Another example that the police are dealing with concerns the use of personal computers and the requisition of hard drives, after searches of premises and arrests have been made. It can take several days for material from a hard drive to be extracted, analysed and used in the questioning of a suspect. As Members will readily appreciate, in the case of a network of computers or computers that have been used to communicate with each other, the process of analysing the content of
Mr. A. J. Beith (Berwick-upon-Tweed): What the Minister says is undoubtedly true, but surely it is also true of a wide range of offences, including paedophilia, for example, in which the examination of the hard drives of suspects' computers is involved. Once she embarks on this reasoning, she will have difficulty in resisting the argument that such provisions should be widely used. In practice, the suspects of such offences are released, inquiries continue and the police have to use other means to ensure that they do not leave the country or become inaccessible.
Beverley Hughes: In making that point, the right hon. Gentleman is not taking into account the fact that we are not dealing with quite the same form of investigation. In a criminal case, a particular offence will be believed to have been committed and the investigation will be focused on evidence to support a charge for a particular event. In respect of terrorist suspects, somebody is most often arrested to prevent an event that intelligence has told the police and the security services might otherwise take place. That creates a different quality of investigation and justifies the need for allowing the police an extended period in order to put the information together.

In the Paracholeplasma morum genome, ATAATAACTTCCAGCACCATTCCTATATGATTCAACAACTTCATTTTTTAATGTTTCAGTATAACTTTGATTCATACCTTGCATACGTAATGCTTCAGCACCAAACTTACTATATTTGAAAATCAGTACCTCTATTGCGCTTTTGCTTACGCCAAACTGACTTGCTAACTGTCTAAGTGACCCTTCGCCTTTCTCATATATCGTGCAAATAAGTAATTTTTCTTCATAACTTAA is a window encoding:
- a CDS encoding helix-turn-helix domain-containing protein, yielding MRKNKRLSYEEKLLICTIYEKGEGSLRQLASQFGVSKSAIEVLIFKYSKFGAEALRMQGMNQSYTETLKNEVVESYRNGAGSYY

The right hon. Gentleman may also accept that, given the incidents that these provisions are trying to prevent, the order of damage to individual citizens of this country and the sheer number of people who would be injured were a terrorist event to take place, we are talking about a level of seriousness and an impact that is beyond that of perhaps not all, but certainly most, criminal offences. That is a further justification for the provisions.
I draw Members' attention to a further example that is rather different from the average criminal case, and which does take more time. Of course, very often we are dealing with people who have been arrested as suspected terrorists, and who are using false identities or perhaps even multiple identities. As Members will appreciate, this involves the making of extensive national, and often international, inquiries. Frequentlyalthough not alwaysinterpreters are used, and much more so than in criminal cases. Indeed, interpreters of rather remote languages may be used. Interpreters then have to be used at all stages during the period of detention for interviews. That is another factor that can lengthen the period of time required.